Travel Guide to Kyustendil
Kyustendil is famous for its many hot mineral springs. Located in the southwestern portion of Bulgaria, Kyustendil’s population is almost 47,000. To reach Kyustendil, you must travel on the oldest portion of the road that connects Constantinople with the Adriatic Sea. The road is rich with amazing scenery.
The town is surrounded by both the Osogovo Mountain range and the Konyavo Mountain range. Nestled nicely between the two mountains, Kyustendil offers many breathtaking views of both the town’s historic buildings and the distant mountain peaks.
Settled many centuries ago by Thracians, it is proven that Kyustendil covers the former ancient town of Pautalius. Pautalius was conquered by the Romans who turned it into an extremely successful administrative center. As many cultures passed through Pautalius on their way to other areas, mining and crafts became the area’s most successful businesses. To ward off intruders, the city was walled off and the Hissarluka Fortress was built on the hillside.
No one is certain who invaded and pushed the Romans out, though it is believed it was Slavic armies. During the sixth century, the name Pautalius vanishes from record books. Five centuries pass before the town’s new name appears Velbuzhd. During this new era, Kyustendil became a thriving religious center.
In the 17th century, Austrian troops entered the area and many battles were waged for control. It appears that the Turkish government ended up with control of the area until the late 1800s. It is during this period that Kyustendil receives its independence.
Kyustendil is one of Bulgaria’s largest centers for a medical practice known as Balneotherapy. In this practice, rich mineral waters are used to purify the body. There are hot springs in Kyustendil that offer high fluorine, sodium, and sulfur contents. These minerals are easily absorbed through the skin and are believed to help cure or lessen many ailments.
History buffs will want to visit the Municipal Museum of History. Here many documents and artifacts give an exclusive glimpse into the origins of Kyustendil.
The Artistic Gallery of Vladimir Dimitrov Maistora is home to the famed artist’s impressive collection. Vladimir Dimitrov Maistora is a 20th-century painter who focused on composition paintings that featured many Bulgarian men and women doing their daily tasks or celebrating at local festivals.
The area also boasts many period churches. Saint George was built in the 12th and 13th centuries. Saint Dimitar houses a 16th-century tower. Saint Bogoroditza is the most recently built church constructed in the 19th century. Be sure to visit the Fetih Sultan Mehmed Mosque, built-in 1531.
When staying in Kyustendil, one does not have a ton of options. There are a few extremely good hotels, however.
Hotel Bulgaria is located in the center of town. Rates. All rooms have satellite television, telephones, private baths, and minibars. There is internet available within the hotel for an additional charge. Breakfast is included in your stay. The hotel does offer spa this includes airport transfers, a luxury room, medical evaluation, spa treatments, full access to the spa rooms, site seeing tours, and all meals.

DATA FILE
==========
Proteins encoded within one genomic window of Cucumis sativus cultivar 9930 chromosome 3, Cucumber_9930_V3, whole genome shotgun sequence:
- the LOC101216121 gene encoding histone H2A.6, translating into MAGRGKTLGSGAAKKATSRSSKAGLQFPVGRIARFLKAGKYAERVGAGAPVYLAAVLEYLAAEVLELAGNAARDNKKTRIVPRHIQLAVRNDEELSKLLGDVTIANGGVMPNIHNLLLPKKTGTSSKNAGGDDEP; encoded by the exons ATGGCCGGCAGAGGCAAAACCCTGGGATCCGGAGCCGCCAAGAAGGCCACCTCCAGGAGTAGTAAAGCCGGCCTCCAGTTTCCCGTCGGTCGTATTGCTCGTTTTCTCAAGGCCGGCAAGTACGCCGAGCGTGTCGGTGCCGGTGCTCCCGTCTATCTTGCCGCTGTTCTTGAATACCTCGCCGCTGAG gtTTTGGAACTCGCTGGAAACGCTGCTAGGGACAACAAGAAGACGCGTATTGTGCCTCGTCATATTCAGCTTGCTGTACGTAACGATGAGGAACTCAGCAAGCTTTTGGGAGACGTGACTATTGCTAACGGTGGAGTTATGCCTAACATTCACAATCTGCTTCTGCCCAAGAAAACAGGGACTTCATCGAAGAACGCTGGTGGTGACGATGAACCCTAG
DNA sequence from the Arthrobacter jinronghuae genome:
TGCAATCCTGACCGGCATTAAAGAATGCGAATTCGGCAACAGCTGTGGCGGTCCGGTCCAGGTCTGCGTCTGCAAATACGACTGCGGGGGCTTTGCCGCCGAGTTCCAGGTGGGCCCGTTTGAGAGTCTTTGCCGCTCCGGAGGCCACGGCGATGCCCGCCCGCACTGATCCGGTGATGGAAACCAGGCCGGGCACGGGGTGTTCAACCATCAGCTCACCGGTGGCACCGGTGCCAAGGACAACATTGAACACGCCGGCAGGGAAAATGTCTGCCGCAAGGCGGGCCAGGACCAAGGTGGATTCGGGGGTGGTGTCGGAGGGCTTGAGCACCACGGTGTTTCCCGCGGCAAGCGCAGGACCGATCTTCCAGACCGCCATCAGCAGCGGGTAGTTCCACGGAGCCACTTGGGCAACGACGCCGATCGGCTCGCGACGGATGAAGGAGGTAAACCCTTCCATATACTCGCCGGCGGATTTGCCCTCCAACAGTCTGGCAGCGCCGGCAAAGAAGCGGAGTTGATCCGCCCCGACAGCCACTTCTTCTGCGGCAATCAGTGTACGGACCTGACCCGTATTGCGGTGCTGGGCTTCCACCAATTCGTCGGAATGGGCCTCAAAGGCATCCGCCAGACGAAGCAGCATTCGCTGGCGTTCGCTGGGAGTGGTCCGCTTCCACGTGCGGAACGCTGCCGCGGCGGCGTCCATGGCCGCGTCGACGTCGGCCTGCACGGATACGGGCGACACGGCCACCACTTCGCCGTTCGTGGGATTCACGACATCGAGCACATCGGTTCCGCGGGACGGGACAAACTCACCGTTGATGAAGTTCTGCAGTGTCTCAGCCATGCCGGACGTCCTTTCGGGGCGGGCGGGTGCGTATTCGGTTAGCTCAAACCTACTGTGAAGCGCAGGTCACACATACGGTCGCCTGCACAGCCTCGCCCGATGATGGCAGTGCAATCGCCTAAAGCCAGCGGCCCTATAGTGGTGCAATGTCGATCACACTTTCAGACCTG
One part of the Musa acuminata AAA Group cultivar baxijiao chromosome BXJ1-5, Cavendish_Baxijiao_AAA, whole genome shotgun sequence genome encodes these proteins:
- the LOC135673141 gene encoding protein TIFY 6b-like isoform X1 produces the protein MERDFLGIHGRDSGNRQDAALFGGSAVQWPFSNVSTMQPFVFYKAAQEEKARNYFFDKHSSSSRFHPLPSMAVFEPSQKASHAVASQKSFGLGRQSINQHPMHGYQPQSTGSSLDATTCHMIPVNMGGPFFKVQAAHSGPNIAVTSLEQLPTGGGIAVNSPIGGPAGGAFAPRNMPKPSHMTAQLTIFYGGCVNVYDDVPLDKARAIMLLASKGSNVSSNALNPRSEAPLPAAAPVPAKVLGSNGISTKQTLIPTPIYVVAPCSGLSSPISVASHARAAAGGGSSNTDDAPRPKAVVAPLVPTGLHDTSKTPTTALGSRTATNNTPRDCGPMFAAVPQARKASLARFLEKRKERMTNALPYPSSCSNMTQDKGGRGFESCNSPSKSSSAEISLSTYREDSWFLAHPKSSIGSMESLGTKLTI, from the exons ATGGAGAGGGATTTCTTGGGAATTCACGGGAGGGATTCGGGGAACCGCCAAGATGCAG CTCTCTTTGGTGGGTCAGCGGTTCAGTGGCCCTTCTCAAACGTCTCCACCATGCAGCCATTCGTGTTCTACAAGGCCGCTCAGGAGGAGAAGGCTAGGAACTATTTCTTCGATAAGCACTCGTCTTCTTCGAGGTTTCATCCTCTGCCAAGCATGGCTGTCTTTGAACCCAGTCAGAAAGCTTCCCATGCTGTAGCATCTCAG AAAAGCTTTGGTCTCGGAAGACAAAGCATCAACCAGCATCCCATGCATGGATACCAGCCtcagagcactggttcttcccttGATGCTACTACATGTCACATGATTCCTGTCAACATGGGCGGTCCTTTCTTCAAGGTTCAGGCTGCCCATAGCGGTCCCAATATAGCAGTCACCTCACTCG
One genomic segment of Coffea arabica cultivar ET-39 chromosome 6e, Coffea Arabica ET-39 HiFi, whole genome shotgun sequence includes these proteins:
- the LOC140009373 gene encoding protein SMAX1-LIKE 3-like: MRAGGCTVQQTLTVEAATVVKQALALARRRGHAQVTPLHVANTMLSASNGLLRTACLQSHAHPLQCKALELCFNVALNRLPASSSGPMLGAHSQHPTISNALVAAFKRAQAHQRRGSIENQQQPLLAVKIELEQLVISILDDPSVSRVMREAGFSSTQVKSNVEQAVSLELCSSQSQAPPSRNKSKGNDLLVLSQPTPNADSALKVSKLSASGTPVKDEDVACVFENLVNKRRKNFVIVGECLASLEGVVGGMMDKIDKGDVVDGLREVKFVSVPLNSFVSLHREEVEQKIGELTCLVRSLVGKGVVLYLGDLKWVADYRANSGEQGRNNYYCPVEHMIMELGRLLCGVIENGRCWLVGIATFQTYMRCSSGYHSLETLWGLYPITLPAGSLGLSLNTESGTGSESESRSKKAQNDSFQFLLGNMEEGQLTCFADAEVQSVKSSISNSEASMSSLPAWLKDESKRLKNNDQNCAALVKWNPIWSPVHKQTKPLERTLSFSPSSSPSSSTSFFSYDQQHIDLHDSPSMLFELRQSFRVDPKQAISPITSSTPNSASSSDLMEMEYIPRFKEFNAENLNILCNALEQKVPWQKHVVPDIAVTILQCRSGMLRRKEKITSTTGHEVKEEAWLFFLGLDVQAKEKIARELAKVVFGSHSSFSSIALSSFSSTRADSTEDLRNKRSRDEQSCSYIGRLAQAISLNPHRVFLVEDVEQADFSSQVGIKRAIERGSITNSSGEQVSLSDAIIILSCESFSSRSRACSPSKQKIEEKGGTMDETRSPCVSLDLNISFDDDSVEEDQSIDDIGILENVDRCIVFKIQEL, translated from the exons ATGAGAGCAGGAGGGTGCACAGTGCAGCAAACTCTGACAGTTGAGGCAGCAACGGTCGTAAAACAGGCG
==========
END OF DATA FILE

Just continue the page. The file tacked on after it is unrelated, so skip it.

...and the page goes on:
Hotel Velbudhz is also located in the town center. The hotel is divided into two sections. The older area is the original portion of the hotel and is slightly more run down. Rooms in the older section come with phones, private baths, telephones, terraces, and color cable television. The new section is comfortable and clean. These rooms offer the same amenities as in the older rooms, but add minibars to all of the rooms in this section. Hotel Velbudhz offers packages that provide guests with access to the famed mineral spas.
Hotel Kyustendil also offers a luxurious spa package. The package includes sightseeing tours, a luxury room, all meals, and the full spa treatment.
Kyustendil is a small town. The base of the town’s industry comes from its impressive hot springs. The area draws in many tourists and tourism money because of the hot springs.
The other key industry lies in the flourishing fruit orchards. Fresh fruit grows abundantly and brings in plenty of income.
Thanks to the town’s fertile, mineral-rich soil, many fruit orchards thrive in the area. Fresh apples, cherries, and plums can be found in copious amounts. Vegetables grow just as well, so many regional dishes focus on fresh produce.
As Bulgaria is the only area known for a special type of yeast, Bulgarian yogurt is considered some of the world’s finest yogurt. Many dishes utilize the yogurt in sauces.
The dishes typically served in Bulgaria vary from region to region. In Kyustendil, fresh fruit and vegetables are mainstays. Because the areaâ€™s mineral water is unsurpassed in quality, the diet can include a healthy mix of fruit, yogurt, bread, and mineral water. The bread is usually dense and packed with grains. This helps make the bread crispy on the outside, yet tender and rich on the inside.
If you have the chance, be sure to try Boza. Boza is an extremely thick malt beverage made from various malts that are then fermented. The result is rather like a syrupy beer.
Meals in Bulgaria are different from what some may expect. Breakfast usually includes fruit and yogurt. At noon, lunch consists of a soup, entre, and vegetable with plenty of bread. Dinner is served late and is usually light consisting only of bread and maybe a piece of fruit or a salad.
Those looking for an active nightlife in Kyustendil will need to head to larger, neighboring cities. Kyustendil’s key attraction is the relaxing spas. The focus in this town is on reenergizing and fixing ailments, not partying. A few bars serve inexpensive beers and local wines.
If rest and relaxation is what you need, do not delay, head to Kyustendil soon. The area’s medicinal hot springs will soothe your ailments and have you feeling young and vibrant in no time.